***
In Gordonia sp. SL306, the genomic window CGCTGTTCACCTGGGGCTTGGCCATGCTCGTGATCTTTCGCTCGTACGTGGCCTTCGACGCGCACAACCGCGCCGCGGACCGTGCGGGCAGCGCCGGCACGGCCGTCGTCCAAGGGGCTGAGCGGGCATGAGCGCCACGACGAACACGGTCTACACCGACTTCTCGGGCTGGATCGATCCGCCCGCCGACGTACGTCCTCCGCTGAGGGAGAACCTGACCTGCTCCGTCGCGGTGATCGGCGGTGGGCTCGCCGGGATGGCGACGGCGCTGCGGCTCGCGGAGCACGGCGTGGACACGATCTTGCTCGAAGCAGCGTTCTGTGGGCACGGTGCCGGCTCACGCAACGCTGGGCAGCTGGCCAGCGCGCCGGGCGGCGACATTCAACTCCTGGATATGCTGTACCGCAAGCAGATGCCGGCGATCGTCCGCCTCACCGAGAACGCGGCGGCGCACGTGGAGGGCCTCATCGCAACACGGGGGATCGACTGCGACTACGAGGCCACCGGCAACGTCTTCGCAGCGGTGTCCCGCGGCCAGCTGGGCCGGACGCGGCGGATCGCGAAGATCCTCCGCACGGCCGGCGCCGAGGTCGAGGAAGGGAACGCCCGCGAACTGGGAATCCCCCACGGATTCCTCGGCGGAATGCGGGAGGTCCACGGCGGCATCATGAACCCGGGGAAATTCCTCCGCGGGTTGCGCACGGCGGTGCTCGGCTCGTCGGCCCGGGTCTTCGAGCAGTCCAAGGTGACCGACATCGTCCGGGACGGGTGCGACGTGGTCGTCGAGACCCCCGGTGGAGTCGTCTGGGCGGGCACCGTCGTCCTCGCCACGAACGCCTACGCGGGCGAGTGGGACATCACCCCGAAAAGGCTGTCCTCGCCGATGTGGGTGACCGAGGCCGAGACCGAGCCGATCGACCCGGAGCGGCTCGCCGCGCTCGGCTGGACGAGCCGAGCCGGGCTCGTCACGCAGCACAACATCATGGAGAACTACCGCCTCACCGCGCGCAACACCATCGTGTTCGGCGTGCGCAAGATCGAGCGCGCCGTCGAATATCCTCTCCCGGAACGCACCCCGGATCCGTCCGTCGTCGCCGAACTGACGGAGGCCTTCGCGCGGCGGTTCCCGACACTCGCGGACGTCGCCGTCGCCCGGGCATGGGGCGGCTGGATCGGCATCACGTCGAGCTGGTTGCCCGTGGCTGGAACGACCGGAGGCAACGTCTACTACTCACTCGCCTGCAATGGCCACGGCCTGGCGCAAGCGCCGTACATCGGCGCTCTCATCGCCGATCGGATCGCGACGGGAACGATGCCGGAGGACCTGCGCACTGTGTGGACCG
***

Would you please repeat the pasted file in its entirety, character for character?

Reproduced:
In Gordonia sp. SL306, the genomic window CGCTGTTCACCTGGGGCTTGGCCATGCTCGTGATCTTTCGCTCGTACGTGGCCTTCGACGCGCACAACCGCGCCGCGGACCGTGCGGGCAGCGCCGGCACGGCCGTCGTCCAAGGGGCTGAGCGGGCATGAGCGCCACGACGAACACGGTCTACACCGACTTCTCGGGCTGGATCGATCCGCCCGCCGACGTACGTCCTCCGCTGAGGGAGAACCTGACCTGCTCCGTCGCGGTGATCGGCGGTGGGCTCGCCGGGATGGCGACGGCGCTGCGGCTCGCGGAGCACGGCGTGGACACGATCTTGCTCGAAGCAGCGTTCTGTGGGCACGGTGCCGGCTCACGCAACGCTGGGCAGCTGGCCAGCGCGCCGGGCGGCGACATTCAACTCCTGGATATGCTGTACCGCAAGCAGATGCCGGCGATCGTCCGCCTCACCGAGAACGCGGCGGCGCACGTGGAGGGCCTCATCGCAACACGGGGGATCGACTGCGACTACGAGGCCACCGGCAACGTCTTCGCAGCGGTGTCCCGCGGCCAGCTGGGCCGGACGCGGCGGATCGCGAAGATCCTCCGCACGGCCGGCGCCGAGGTCGAGGAAGGGAACGCCCGCGAACTGGGAATCCCCCACGGATTCCTCGGCGGAATGCGGGAGGTCCACGGCGGCATCATGAACCCGGGGAAATTCCTCCGCGGGTTGCGCACGGCGGTGCTCGGCTCGTCGGCCCGGGTCTTCGAGCAGTCCAAGGTGACCGACATCGTCCGGGACGGGTGCGACGTGGTCGTCGAGACCCCCGGTGGAGTCGTCTGGGCGGGCACCGTCGTCCTCGCCACGAACGCCTACGCGGGCGAGTGGGACATCACCCCGAAAAGGCTGTCCTCGCCGATGTGGGTGACCGAGGCCGAGACCGAGCCGATCGACCCGGAGCGGCTCGCCGCGCTCGGCTGGACGAGCCGAGCCGGGCTCGTCACGCAGCACAACATCATGGAGAACTACCGCCTCACCGCGCGCAACACCATCGTGTTCGGCGTGCGCAAGATCGAGCGCGCCGTCGAATATCCTCTCCCGGAACGCACCCCGGATCCGTCCGTCGTCGCCGAACTGACGGAGGCCTTCGCGCGGCGGTTCCCGACACTCGCGGACGTCGCCGTCGCCCGGGCATGGGGCGGCTGGATCGGCATCACGTCGAGCTGGTTGCCCGTGGCTGGAACGACCGGAGGCAACGTCTACTACTCACTCGCCTGCAATGGCCACGGCCTGGCGCAAGCGCCGTACATCGGCGCTCTCATCGCCGATCGGATCGCGACGGGAACGATGCCGGAGGACCTGCGCACTGTGTGGACCG